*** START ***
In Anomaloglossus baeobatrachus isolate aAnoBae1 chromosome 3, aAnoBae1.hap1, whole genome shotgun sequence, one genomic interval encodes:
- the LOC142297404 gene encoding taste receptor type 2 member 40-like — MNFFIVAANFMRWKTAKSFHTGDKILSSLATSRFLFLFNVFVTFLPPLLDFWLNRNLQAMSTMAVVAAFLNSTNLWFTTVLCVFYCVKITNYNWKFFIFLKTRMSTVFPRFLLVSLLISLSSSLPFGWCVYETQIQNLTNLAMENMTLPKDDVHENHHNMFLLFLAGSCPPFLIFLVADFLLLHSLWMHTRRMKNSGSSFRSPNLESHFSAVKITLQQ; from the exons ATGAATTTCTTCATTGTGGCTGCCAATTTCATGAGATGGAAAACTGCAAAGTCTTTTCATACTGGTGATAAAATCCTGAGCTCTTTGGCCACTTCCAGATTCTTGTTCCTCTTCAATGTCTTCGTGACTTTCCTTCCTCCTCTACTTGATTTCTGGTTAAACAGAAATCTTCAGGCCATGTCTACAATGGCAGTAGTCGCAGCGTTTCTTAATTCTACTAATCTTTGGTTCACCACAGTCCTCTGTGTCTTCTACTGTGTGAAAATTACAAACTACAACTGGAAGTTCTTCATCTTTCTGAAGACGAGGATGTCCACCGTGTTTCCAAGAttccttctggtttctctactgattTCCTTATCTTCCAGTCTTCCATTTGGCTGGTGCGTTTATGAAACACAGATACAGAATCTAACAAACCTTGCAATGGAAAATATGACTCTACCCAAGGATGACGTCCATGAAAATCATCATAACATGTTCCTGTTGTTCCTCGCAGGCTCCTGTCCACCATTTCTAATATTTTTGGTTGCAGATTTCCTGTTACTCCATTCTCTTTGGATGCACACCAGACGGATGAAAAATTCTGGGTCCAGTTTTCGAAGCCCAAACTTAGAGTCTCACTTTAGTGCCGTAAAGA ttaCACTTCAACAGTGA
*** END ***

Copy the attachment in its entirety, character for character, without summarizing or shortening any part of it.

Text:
In Anomaloglossus baeobatrachus isolate aAnoBae1 chromosome 3, aAnoBae1.hap1, whole genome shotgun sequence, one genomic interval encodes:
- the LOC142297404 gene encoding taste receptor type 2 member 40-like — MNFFIVAANFMRWKTAKSFHTGDKILSSLATSRFLFLFNVFVTFLPPLLDFWLNRNLQAMSTMAVVAAFLNSTNLWFTTVLCVFYCVKITNYNWKFFIFLKTRMSTVFPRFLLVSLLISLSSSLPFGWCVYETQIQNLTNLAMENMTLPKDDVHENHHNMFLLFLAGSCPPFLIFLVADFLLLHSLWMHTRRMKNSGSSFRSPNLESHFSAVKITLQQ; from the exons ATGAATTTCTTCATTGTGGCTGCCAATTTCATGAGATGGAAAACTGCAAAGTCTTTTCATACTGGTGATAAAATCCTGAGCTCTTTGGCCACTTCCAGATTCTTGTTCCTCTTCAATGTCTTCGTGACTTTCCTTCCTCCTCTACTTGATTTCTGGTTAAACAGAAATCTTCAGGCCATGTCTACAATGGCAGTAGTCGCAGCGTTTCTTAATTCTACTAATCTTTGGTTCACCACAGTCCTCTGTGTCTTCTACTGTGTGAAAATTACAAACTACAACTGGAAGTTCTTCATCTTTCTGAAGACGAGGATGTCCACCGTGTTTCCAAGAttccttctggtttctctactgattTCCTTATCTTCCAGTCTTCCATTTGGCTGGTGCGTTTATGAAACACAGATACAGAATCTAACAAACCTTGCAATGGAAAATATGACTCTACCCAAGGATGACGTCCATGAAAATCATCATAACATGTTCCTGTTGTTCCTCGCAGGCTCCTGTCCACCATTTCTAATATTTTTGGTTGCAGATTTCCTGTTACTCCATTCTCTTTGGATGCACACCAGACGGATGAAAAATTCTGGGTCCAGTTTTCGAAGCCCAAACTTAGAGTCTCACTTTAGTGCCGTAAAGA ttaCACTTCAACAGTGA